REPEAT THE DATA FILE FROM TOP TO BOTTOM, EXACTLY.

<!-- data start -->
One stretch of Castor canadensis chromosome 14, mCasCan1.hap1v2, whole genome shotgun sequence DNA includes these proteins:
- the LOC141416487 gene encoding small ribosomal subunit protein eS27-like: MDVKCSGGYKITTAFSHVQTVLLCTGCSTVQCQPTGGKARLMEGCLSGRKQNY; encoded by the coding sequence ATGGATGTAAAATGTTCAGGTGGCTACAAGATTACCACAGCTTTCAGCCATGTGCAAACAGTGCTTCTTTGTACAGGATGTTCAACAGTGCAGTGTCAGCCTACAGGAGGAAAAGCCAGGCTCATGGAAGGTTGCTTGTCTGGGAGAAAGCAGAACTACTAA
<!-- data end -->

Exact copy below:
One stretch of Castor canadensis chromosome 14, mCasCan1.hap1v2, whole genome shotgun sequence DNA includes these proteins:
- the LOC141416487 gene encoding small ribosomal subunit protein eS27-like: MDVKCSGGYKITTAFSHVQTVLLCTGCSTVQCQPTGGKARLMEGCLSGRKQNY; encoded by the coding sequence ATGGATGTAAAATGTTCAGGTGGCTACAAGATTACCACAGCTTTCAGCCATGTGCAAACAGTGCTTCTTTGTACAGGATGTTCAACAGTGCAGTGTCAGCCTACAGGAGGAAAAGCCAGGCTCATGGAAGGTTGCTTGTCTGGGAGAAAGCAGAACTACTAA